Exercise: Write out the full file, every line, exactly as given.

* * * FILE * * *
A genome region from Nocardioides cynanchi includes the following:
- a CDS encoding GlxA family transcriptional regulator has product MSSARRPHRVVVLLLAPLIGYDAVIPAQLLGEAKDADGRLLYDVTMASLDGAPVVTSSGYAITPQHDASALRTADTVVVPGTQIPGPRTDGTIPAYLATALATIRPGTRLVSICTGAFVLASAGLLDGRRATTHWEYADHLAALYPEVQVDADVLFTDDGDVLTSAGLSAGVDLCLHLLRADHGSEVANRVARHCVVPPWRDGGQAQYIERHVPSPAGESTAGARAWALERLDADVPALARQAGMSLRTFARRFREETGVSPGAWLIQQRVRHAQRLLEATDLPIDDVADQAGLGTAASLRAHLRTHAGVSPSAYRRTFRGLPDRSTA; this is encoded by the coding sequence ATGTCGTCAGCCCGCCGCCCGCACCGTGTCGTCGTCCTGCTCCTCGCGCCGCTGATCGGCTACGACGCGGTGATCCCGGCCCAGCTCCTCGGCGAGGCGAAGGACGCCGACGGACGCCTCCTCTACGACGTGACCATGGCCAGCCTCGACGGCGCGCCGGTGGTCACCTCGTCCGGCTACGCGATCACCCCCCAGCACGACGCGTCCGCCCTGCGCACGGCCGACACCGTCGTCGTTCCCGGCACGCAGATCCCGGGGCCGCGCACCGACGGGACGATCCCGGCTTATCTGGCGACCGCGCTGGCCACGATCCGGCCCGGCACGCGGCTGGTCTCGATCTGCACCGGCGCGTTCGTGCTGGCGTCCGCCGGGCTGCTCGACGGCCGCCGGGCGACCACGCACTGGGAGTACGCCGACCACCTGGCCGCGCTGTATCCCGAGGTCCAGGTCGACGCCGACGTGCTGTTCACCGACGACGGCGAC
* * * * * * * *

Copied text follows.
A genome region from Nocardioides cynanchi includes the following:
- a CDS encoding GlxA family transcriptional regulator has product MSSARRPHRVVVLLLAPLIGYDAVIPAQLLGEAKDADGRLLYDVTMASLDGAPVVTSSGYAITPQHDASALRTADTVVVPGTQIPGPRTDGTIPAYLATALATIRPGTRLVSICTGAFVLASAGLLDGRRATTHWEYADHLAALYPEVQVDADVLFTDDGDVLTSAGLSAGVDLCLHLLRADHGSEVANRVARHCVVPPWRDGGQAQYIERHVPSPAGESTAGARAWALERLDADVPALARQAGMSLRTFARRFREETGVSPGAWLIQQRVRHAQRLLEATDLPIDDVADQAGLGTAASLRAHLRTHAGVSPSAYRRTFRGLPDRSTA; this is encoded by the coding sequence ATGTCGTCAGCCCGCCGCCCGCACCGTGTCGTCGTCCTGCTCCTCGCGCCGCTGATCGGCTACGACGCGGTGATCCCGGCCCAGCTCCTCGGCGAGGCGAAGGACGCCGACGGACGCCTCCTCTACGACGTGACCATGGCCAGCCTCGACGGCGCGCCGGTGGTCACCTCGTCCGGCTACGCGATCACCCCCCAGCACGACGCGTCCGCCCTGCGCACGGCCGACACCGTCGTCGTTCCCGGCACGCAGATCCCGGGGCCGCGCACCGACGGGACGATCCCGGCTTATCTGGCGACCGCGCTGGCCACGATCCGGCCCGGCACGCGGCTGGTCTCGATCTGCACCGGCGCGTTCGTGCTGGCGTCCGCCGGGCTGCTCGACGGCCGCCGGGCGACCACGCACTGGGAGTACGCCGACCACCTGGCCGCGCTGTATCCCGAGGTCCAGGTCGACGCCGACGTGCTGTTCACCGACGACGGCGAC